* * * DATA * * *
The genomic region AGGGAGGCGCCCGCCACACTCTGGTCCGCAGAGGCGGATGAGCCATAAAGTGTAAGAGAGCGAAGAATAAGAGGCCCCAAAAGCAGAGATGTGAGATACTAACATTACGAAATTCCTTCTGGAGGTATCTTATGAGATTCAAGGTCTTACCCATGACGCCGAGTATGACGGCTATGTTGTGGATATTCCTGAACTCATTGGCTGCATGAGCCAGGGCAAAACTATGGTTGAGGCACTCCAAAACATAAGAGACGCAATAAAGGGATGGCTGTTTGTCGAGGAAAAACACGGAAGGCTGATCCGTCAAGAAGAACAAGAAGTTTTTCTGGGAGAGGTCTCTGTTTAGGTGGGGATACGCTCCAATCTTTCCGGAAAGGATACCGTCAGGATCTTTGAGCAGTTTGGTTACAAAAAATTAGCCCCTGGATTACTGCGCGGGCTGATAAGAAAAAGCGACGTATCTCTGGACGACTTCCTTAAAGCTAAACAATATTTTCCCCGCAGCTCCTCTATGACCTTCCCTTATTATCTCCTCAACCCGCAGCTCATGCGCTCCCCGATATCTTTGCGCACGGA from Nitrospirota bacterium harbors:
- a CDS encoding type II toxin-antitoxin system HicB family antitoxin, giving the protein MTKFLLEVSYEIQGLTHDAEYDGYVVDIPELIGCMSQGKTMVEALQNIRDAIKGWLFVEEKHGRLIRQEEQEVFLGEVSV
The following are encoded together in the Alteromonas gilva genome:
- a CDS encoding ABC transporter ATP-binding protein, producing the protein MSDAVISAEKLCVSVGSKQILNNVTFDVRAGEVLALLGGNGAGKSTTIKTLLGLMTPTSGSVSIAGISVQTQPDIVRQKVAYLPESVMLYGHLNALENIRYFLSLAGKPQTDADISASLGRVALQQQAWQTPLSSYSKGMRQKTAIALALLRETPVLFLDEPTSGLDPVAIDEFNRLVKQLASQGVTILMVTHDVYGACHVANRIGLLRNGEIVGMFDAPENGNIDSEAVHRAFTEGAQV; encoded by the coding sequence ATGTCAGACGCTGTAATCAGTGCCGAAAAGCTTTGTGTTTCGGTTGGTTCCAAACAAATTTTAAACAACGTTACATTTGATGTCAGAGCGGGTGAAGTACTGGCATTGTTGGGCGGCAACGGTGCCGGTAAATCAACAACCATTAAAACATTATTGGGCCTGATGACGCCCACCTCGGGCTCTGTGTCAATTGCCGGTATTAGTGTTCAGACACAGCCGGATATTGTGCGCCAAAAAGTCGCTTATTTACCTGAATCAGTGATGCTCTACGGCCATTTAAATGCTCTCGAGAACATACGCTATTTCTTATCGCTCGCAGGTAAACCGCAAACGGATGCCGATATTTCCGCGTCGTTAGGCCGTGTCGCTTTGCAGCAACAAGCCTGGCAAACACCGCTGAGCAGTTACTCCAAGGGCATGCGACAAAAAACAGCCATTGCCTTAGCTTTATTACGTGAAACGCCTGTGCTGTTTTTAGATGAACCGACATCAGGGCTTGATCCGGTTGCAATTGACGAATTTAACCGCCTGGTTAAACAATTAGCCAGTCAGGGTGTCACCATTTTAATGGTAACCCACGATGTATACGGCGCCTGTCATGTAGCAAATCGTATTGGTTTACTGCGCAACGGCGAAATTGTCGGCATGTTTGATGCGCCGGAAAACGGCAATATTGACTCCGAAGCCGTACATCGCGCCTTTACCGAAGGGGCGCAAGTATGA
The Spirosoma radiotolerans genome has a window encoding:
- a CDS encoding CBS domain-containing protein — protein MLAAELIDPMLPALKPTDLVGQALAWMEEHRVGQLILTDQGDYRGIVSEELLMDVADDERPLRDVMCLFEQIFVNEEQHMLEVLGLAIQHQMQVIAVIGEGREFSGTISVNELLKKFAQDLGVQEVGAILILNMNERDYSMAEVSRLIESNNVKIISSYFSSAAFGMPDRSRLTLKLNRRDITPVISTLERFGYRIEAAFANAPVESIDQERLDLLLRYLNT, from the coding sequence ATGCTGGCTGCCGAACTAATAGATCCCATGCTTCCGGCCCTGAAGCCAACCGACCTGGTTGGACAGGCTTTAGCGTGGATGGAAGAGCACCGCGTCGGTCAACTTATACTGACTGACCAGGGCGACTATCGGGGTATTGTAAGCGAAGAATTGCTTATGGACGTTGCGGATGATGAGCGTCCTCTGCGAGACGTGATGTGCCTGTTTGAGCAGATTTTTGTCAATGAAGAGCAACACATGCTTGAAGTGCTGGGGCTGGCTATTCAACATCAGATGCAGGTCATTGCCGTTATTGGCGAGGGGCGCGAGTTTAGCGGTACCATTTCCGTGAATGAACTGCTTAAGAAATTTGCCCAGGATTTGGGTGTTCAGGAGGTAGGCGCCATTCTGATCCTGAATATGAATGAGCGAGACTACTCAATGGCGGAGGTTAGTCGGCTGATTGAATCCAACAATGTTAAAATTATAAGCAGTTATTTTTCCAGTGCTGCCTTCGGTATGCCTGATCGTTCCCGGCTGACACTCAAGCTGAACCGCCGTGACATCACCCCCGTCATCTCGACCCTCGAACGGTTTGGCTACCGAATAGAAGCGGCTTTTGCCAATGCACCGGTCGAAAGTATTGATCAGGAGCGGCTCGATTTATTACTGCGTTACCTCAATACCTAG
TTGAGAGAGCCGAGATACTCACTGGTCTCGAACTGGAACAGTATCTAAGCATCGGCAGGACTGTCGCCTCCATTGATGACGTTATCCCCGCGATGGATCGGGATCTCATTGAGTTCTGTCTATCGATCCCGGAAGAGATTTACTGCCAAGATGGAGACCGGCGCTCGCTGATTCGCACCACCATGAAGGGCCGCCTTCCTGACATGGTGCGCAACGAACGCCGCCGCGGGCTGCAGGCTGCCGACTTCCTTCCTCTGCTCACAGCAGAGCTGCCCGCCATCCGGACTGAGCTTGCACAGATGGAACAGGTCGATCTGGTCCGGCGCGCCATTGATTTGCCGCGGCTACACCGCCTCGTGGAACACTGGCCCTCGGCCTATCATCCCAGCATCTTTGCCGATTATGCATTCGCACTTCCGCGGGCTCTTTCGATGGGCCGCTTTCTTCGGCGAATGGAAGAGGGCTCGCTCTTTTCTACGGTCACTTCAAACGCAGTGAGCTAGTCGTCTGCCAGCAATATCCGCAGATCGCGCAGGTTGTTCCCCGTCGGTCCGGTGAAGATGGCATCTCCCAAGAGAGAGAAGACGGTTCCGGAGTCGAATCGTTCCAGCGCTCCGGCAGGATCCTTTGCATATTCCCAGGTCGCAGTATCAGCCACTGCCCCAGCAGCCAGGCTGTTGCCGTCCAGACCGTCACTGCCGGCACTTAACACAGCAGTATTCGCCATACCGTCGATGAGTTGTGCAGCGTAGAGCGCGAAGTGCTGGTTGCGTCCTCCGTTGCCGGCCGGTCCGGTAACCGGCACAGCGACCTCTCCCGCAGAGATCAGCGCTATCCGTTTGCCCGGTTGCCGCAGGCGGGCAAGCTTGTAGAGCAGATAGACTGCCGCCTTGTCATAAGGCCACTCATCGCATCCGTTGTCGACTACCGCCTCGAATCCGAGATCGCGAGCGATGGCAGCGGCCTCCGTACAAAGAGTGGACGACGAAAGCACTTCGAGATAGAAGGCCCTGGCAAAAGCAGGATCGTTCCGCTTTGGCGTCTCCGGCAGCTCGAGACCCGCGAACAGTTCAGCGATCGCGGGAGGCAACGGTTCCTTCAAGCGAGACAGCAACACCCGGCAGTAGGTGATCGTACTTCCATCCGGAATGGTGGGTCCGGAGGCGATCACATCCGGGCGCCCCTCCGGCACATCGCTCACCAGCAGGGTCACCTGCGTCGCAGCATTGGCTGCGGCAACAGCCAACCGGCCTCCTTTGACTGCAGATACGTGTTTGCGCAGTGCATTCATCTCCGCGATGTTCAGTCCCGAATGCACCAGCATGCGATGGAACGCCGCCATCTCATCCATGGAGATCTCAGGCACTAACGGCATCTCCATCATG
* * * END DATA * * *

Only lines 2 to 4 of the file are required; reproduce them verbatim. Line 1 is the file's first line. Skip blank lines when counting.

- a CDS encoding type II toxin-antitoxin system HicB family antitoxin, giving the protein MTKFLLEVSYEIQGLTHDAEYDGYVVDIPELIGCMSQGKTMVEALQNIRDAIKGWLFVEEKHGRLIRQEEQEVFLGEVSV
The following are encoded together in the Alteromonas gilva genome:
- a CDS encoding ABC transporter ATP-binding protein, producing the protein MSDAVISAEKLCVSVGSKQILNNVTFDVRAGEVLALLGGNGAGKSTTIKTLLGLMTPTSGSVSIAGISVQTQPDIVRQKVAYLPESVMLYGHLNALENIRYFLSLAGKPQTDADISASLGRVALQQQAWQTPLSSYSKGMRQKTAIALALLRETPVLFLDEPTSGLDPVAIDEFNRLVKQLASQGVTILMVTHDVYGACHVANRIGLLRNGEIVGMFDAPENGNIDSEAVHRAFTEGAQV; encoded by the coding sequence ATGTCAGACGCTGTAATCAGTGCCGAAAAGCTTTGTGTTTCGGTTGGTTCCAAACAAATTTTAAACAACGTTACATTTGATGTCAGAGCGGGTGAAGTACTGGCATTGTTGGGCGGCAACGGTGCCGGTAAATCAACAACCATTAAAACATTATTGGGCCTGATGACGCCCACCTCGGGCTCTGTGTCAATTGCCGGTATTAGTGTTCAGACACAGCCGGATATTGTGCGCCAAAAAGTCGCTTATTTACCTGAATCAGTGATGCTCTACGGCCATTTAAATGCTCTCGAGAACATACGCTATTTCTTATCGCTCGCAGGTAAACCGCAAACGGATGCCGATATTTCCGCGTCGTTAGGCCGTGTCGCTTTGCAGCAACAAGCCTGGCAAACACCGCTGAGCAGTTACTCCAAGGGCATGCGACAAAAAACAGCCATTGCCTTAGCTTTATTACGTGAAACGCCTGTGCTGTTTTTAGATGAACCGACATCAGGGCTTGATCCGGTTGCAATTGACGAATTTAACCGCCTGGTTAAACAATTAGCCAGTCAGGGTGTCACCATTTTAATGGTAACCCACGATGTATACGGCGCCTGTCATGTAGCAAATCGTATTGGTTTACTGCGCAACGGCGAAATTGTCGGCATGTTTGATGCGCCGGAAAACGGCAATATTGACTCCGAAGCCGTACATCGCGCCTTTACCGAAGGGGCGCAAGTATGA